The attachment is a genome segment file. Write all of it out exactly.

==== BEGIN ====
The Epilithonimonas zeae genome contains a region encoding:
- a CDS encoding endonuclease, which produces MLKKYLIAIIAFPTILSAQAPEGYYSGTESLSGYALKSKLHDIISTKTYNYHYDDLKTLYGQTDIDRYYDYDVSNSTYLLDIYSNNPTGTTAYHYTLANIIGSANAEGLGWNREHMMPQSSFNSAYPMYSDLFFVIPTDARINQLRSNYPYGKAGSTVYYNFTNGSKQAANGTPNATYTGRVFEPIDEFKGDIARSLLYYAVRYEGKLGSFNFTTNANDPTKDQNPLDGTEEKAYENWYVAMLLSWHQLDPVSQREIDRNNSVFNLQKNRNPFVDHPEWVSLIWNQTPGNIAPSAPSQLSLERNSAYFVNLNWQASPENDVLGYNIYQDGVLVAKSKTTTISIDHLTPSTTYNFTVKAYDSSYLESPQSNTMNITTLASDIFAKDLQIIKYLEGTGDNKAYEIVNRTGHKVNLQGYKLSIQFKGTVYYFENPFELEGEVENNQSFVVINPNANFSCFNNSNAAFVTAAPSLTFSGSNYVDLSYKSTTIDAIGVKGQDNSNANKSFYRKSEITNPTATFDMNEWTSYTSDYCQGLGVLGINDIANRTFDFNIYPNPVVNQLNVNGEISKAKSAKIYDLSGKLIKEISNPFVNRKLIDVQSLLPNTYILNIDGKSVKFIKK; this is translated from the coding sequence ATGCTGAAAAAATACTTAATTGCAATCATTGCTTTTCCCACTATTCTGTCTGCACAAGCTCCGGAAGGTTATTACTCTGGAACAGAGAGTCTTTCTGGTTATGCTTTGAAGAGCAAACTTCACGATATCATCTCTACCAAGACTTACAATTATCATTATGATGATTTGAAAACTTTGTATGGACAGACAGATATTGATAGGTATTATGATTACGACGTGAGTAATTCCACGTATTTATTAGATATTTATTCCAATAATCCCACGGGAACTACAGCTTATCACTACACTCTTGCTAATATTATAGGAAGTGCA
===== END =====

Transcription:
The Epilithonimonas zeae genome contains a region encoding:
- a CDS encoding endonuclease, which produces MLKKYLIAIIAFPTILSAQAPEGYYSGTESLSGYALKSKLHDIISTKTYNYHYDDLKTLYGQTDIDRYYDYDVSNSTYLLDIYSNNPTGTTAYHYTLANIIGSANAEGLGWNREHMMPQSSFNSAYPMYSDLFFVIPTDARINQLRSNYPYGKAGSTVYYNFTNGSKQAANGTPNATYTGRVFEPIDEFKGDIARSLLYYAVRYEGKLGSFNFTTNANDPTKDQNPLDGTEEKAYENWYVAMLLSWHQLDPVSQREIDRNNSVFNLQKNRNPFVDHPEWVSLIWNQTPGNIAPSAPSQLSLERNSAYFVNLNWQASPENDVLGYNIYQDGVLVAKSKTTTISIDHLTPSTTYNFTVKAYDSSYLESPQSNTMNITTLASDIFAKDLQIIKYLEGTGDNKAYEIVNRTGHKVNLQGYKLSIQFKGTVYYFENPFELEGEVENNQSFVVINPNANFSCFNNSNAAFVTAAPSLTFSGSNYVDLSYKSTTIDAIGVKGQDNSNANKSFYRKSEITNPTATFDMNEWTSYTSDYCQGLGVLGINDIANRTFDFNIYPNPVVNQLNVNGEISKAKSAKIYDLSGKLIKEISNPFVNRKLIDVQSLLPNTYILNIDGKSVKFIKK; this is translated from the coding sequence ATGCTGAAAAAATACTTAATTGCAATCATTGCTTTTCCCACTATTCTGTCTGCACAAGCTCCGGAAGGTTATTACTCTGGAACAGAGAGTCTTTCTGGTTATGCTTTGAAGAGCAAACTTCACGATATCATCTCTACCAAGACTTACAATTATCATTATGATGATTTGAAAACTTTGTATGGACAGACAGATATTGATAGGTATTATGATTACGACGTGAGTAATTCCACGTATTTATTAGATATTTATTCCAATAATCCCACGGGAACTACAGCTTATCACTACACTCTTGCTAATATTATAGGAAGTGCA